By Hanifa Yip
Do you suffer from IBS, Colitis, leaky gut, or gluten intolerance? Perhaps you’re on a specific carbohydrate diet (where you avoid grains and certain complex starches) or a plan similar to FODMAPS (Fermentable Oligosaccharides, Disaccharides, Monosaccharides and Polyols) because of these issues. Not only does your diet need to be adjusted to meet challenges, it’s a good idea to adjust your lifting workouts too! Here are some ideas for modifying your workouts in order to preserve adrenals, muscles, and gut function.
- Reduce Volume and Duration —You may be someone who loves exercise and feels like you’re wasting your time if you don’t fit in a sweaty, challenging workout. Keep in mind though that you are less than optimal right now. Then, how would it make sense to perform optimal workouts? If you’re trying to heal your digestion, volume and duration must be reduced. So if you were doing 3 sets, reduce it to 2, and if you were doing 45 minute workouts, consider a 30 minute workout instead.
- Workout with moderate intensity – Long, intense workouts can be depleting, so you’re best doing 8-15 reps per set at a moderate weight. Moderate means that at the end of your set, you should feel like you can lift another 2 reps. You can gradually increase your weight lifted over time. Long sessions where you’re going to failure is depleting for adrenals, digestion, nervous, and endocrine systems. Conversely, if you used a weight that is much lighter than usual, you will eventually lose strength.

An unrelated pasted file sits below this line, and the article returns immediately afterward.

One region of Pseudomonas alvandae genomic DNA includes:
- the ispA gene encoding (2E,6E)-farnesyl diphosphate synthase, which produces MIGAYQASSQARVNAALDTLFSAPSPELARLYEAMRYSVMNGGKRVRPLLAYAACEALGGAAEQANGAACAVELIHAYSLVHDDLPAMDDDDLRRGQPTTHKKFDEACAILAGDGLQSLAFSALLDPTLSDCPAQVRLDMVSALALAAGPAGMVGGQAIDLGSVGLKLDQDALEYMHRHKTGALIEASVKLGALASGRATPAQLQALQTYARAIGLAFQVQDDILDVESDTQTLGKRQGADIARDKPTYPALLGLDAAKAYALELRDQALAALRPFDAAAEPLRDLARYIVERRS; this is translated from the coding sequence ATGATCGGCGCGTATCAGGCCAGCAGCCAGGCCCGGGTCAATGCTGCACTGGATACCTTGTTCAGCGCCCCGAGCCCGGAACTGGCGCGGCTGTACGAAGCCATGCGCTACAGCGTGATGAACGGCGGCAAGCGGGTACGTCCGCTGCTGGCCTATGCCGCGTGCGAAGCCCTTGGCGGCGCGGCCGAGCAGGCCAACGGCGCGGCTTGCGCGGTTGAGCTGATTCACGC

- Consider Split Routines – There’s much emphasis today on functional training and working the body as a whole, but when you have compromised digestion, you’re likely to have slower recovery too. In cases like this, a split routine of push/pull exercises or upper/lower body exercises 4x/week is more effective than a total body workout 3x/week. You’re resting certain muscles while working other ones, and you’re still able to emphasize major muscle groups at least 2x/week.
Having gut issues is challenging, as they can take a while to heal and you’re deprived of certain foods that may help you recover. What is more challenging is having to adjust your workouts so that you don’t lose muscle. Thus, when it comes to exercising with gut issues, the takeaway is to be strategic, and work smarter, not harder!
Hanifa Yip is a certified exercise professional with over 20 years of fitness teaching experience. She is also a registered holistic nutritionist and is the author of Healthy with Hanifa: A Woman’s Guide to Holistic Health and Fitness, which is now available on Amazon and Indigo. www.healthywithhanifa.ca